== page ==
The DMCA provides for "statutory damages for each violation of section 1201 in the sum not less than $200 or more than $2,500 per act of circumvention, device, product, component, offer, or performance of service, as the court considers just." 17 U.S.C. § 1203(c)(3)(A). "The court in its discretion may reduce or remit the total award of damages in any case in which the violator sustains the burden of proving, and the court finds, that the violator was not aware and had no reason to believe that its acts constituted a violation." Id. § 1203(c)(5)(A); see also Peer Int'l Corp. v. Pausa Records, Inc., 909 F.2d 1332, 1336 (9th Cir.1990) ("[T]he court has wide discretion in determining the amount of statutory damages to be awarded, constrained only by the specified maxima and minima."). Courts may award statutory damages for each device sold. Sony Computer Entm't America, Inc. v. Filipak, 406 F.Supp.2d 1068, 1074. (N.D.Cal.2005) ("[Section] 1203(c)(3)(A) authorizes a separate award of statutory damages for each device sold"); Craigslist, Inc. v. Naturemarket, Inc., 694 F.Supp.2d 1039, 1064 (N.D.Cal.2010) (treating each unit sold as a violation).

The FCA authorizes a prevailing plaintiff to recover statutory damages for "each violation" of section 605(e)(4) "in a sum not less than $10,000, or more than $100,000, as the court considers just." 47 U.S.C. § 605(e)(3)(C)(i)(II). Section 605(e)(4) is violated by each distribution of a piracy device. 47 U.S.C. § 605(e)(4) ("For purposes of all penalties and remedies established for violations of this paragraph, the prohibited activity ... as it applies to each such device shall be deemed a separate violation."); DIRECTV, Inc. v. Adkins, 320 F. Supp. 2d 474, 477 (W.D. Va. 2004) ([S]section 605(e)(4) "deems the selling or distributing of each device to be a separate violation.")

Although Plaintiffs seek statutory damages for Defendants' violations of the DMCA and FCA, Plaintiffs state that they would "forego statutory damages under the FCA if the relief requested . . . is awarded for Sonicview's violations of the DMCA." (Pls.' Mot. 33:24--25.) Specifically, Plaintffs seek damages for the number of Sonicview devices-including receivers and iHubs-distributed by the Sonicview Defendants. This calculation of damages amounts to $324,901,000 for the at least 307,401 Sonicview receivers and 17,500 iHubs sold in violation of the DMCA at $1,000 per device. (Id. at 36:13.) In response, the Sonicview Defendants re-argue issues already addressed and resolved above to dispute the request for statutory damages. (Defs.' Opp'n 9:13--16.) However, Defendants do not dispute the numbers associated with the devices sold that Plaintiffs provide. Thus, the undisputed evidence indicates that Sonicview distributed at least 307,401 Sonicview receivers. Therefore, Plaintiffs have established 324,901 violations based on Sonicview's sale of at least 307,401 receivers and 17,500 iHubs. Given that Jung Kwak-the purported "father" of piracy-receiver distribution for the Sonicview Defendants-was assessed $200 per violation in statutory damages, this Court does the same. See EchoStar Satellite LLC c. ViewTech, Inc., No. 07cv1273, 2011 WL 1522409, at *4 (S.D. Cal. Apr. 20, 2011) (Benitez, J.) Accordingly, the Court awards Plaintiffs $64,980,200 in statutory damages against the Sonicview Defendants.*fn6 See 17 U.S.C. § 1203(c)(3)(A).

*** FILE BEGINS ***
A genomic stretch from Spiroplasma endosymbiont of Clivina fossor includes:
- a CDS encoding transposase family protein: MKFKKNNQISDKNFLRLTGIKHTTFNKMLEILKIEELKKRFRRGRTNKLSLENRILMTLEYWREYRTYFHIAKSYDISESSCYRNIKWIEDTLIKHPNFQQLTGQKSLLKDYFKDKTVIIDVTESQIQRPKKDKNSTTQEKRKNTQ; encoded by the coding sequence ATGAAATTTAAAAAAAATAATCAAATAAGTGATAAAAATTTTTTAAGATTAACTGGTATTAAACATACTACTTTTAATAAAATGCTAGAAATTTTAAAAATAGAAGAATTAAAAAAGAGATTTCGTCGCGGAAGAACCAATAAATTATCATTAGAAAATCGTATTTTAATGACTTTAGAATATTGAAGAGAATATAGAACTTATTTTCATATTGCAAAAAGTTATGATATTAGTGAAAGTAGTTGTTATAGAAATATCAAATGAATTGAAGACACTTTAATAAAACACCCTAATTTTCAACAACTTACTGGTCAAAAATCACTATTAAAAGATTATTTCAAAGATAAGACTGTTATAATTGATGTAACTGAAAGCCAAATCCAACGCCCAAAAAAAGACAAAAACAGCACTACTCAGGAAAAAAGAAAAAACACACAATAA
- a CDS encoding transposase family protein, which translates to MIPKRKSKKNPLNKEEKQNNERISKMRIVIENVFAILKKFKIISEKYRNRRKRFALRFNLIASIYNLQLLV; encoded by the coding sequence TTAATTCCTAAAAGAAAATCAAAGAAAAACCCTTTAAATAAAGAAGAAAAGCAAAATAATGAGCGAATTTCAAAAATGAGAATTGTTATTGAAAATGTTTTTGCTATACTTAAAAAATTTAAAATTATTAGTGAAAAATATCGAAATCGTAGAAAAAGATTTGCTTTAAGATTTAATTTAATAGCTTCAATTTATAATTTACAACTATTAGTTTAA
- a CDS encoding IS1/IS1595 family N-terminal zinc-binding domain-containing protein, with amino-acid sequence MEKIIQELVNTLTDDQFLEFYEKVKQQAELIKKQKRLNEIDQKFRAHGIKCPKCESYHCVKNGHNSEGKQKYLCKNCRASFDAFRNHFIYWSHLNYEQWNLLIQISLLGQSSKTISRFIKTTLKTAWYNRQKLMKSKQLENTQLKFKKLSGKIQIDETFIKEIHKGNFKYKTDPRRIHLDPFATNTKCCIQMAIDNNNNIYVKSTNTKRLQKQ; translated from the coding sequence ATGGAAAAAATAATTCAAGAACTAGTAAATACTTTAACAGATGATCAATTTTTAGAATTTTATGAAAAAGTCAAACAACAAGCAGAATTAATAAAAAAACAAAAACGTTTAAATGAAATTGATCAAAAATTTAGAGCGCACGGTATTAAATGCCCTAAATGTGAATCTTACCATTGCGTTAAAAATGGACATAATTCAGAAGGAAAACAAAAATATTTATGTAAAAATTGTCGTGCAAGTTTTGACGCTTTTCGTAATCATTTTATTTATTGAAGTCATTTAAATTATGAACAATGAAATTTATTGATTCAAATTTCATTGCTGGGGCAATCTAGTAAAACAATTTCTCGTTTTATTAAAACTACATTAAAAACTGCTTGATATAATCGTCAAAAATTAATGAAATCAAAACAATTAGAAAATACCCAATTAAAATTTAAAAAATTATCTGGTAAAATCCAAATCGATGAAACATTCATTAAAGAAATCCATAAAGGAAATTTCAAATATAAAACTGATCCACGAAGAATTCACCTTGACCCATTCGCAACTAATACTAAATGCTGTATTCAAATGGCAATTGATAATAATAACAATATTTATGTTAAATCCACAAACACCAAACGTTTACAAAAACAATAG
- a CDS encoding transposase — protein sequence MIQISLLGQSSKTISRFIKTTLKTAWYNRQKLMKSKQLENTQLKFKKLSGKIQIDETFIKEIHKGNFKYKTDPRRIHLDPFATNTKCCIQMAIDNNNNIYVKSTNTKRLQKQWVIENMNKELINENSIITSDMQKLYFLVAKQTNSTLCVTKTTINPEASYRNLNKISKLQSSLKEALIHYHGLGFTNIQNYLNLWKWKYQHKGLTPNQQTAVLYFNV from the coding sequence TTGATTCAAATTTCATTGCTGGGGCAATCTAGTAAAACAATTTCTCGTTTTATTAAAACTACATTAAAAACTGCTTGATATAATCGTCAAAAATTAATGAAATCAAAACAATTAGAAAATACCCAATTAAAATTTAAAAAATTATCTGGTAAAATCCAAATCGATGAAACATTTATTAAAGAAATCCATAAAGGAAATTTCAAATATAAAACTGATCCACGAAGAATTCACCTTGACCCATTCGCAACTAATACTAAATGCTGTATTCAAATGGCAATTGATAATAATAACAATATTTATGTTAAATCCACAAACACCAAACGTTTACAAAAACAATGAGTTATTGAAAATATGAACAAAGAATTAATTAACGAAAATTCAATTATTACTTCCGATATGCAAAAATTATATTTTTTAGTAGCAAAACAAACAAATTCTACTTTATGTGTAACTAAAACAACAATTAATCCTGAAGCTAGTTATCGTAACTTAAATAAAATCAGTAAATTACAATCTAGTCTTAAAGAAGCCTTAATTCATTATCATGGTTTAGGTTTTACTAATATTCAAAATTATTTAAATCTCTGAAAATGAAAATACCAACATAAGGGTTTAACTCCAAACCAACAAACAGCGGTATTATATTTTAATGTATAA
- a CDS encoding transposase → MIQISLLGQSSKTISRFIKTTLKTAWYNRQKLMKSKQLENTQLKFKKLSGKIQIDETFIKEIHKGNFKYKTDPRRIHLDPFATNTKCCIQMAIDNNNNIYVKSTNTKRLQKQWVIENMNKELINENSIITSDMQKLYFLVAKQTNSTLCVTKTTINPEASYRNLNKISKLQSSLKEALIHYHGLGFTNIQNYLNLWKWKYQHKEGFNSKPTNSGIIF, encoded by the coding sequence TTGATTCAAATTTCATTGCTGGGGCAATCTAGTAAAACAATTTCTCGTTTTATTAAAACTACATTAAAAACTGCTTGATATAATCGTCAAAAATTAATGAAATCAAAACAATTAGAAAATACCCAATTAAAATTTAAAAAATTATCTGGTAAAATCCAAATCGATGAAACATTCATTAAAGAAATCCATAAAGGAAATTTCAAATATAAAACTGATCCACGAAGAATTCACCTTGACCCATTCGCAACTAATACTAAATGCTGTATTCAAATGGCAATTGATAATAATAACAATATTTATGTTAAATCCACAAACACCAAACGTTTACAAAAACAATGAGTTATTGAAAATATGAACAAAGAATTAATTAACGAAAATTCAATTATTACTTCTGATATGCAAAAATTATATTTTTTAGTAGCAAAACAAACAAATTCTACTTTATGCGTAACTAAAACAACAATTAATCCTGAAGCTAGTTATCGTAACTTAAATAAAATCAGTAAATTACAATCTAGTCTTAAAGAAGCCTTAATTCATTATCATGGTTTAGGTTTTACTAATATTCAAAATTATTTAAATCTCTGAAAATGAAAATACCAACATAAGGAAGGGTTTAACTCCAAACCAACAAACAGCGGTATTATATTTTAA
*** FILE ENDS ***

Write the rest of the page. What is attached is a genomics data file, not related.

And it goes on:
Similarly, the undisputed evidence shows that the Duane Bernard and Courtney Bernard together distributed 4,924 Sonicview products. Accordingly, the Court awards Plaintiffs $984,800 in statutory damages jointly against Duane Bernard and Courtney Bernard. See 17 U.S.C. § 1203(c)(3)(A); see also EchoStar Satellite LLC, 2011 WL 1522409, at *4.

G. Permanent Injunction

Plaintiffs seek a permanent injunction enjoining Defendants' unlawful conduct. Section 1203(b)(1) of the DMCA authorizes the Court to "grant . . . permanent injunctions on such terms as it deems reasonable to prevent or restrain a violation." The Court finds that under the facts of this case, Plaintiffs are entitled to a permanent injunction.

Defendants are enjoined from:

* manufacturing, importing, offering to the public, or otherwise trafficking in Sonicview receivers, software files, or any other technology or part thereof used in circumventing Plaintiffs' security system or intercepting Plaintiffs' programming;

* circumventing or assisting others in circumventing Plaintiffs' security system, or otherwise intercepting or assisting others in intercepting Plaintiffs' signal;

* testing, analyzing, reverse engineering, manipulating, or otherwise extracting codes, data, or information from Plaintiffs' satellite receivers, smart cards, satellite data stream, or any other part or component of Plaintiffs' security system.

Additionally, Defendants are ordered to destroy all Sonicview-branded receivers, iHubs, and A-1 modules in their possession in accordance with 17 U.S.C. § 1203(b)(6). See Autodesk, Inc. v. Flores, No. 10-CV-1917-LHK, 2011 WL 337836, at *11 (N.D. Cal. Jan. 31, 2011).

H. Attorneys' Fees and Costs

Section 1203(b)(4)-(5) of the DMCA gives the Court discretion to "allow the recovery of costs by or against any party . . . [and] award reasonable attorneys' fees to the prevailing party." An award of reasonable attorneys' fees and costs is appropriate in this case. Within thirty days from the date this order is issued, Plaintiffs shall submit a motion for attorneys' fees along with evidence detailing the fees and costs incurred, describing the work performed, who performed the work, time expended, and hourly rates. Defendants may oppose the request within fourteen days after Plaintiffs file their motion. Both briefs shall not exceed 10 pages in length.


In light of the foregoing, the Court GRANTS Plaintiffs' motion for summary judgment (Doc. 136), and DENIES Defendants' cross-motion for summary judgment (Doc. 141). Furthermore, the Clerk of the Court shall enter a judgment in favor of Plaintiffs in the amount of $64,980,200 against the Sonicview Defendants, and $984,800 jointly against Duane Bernard and Courtney Bernard. Defendants are also permanently enjoined as described above, and ordered to destroy all Sonicview receivers, iHubs, and A-1 modules in their possession. Finally, Plaintiffs may pursue attorneys' fees and costs as described above.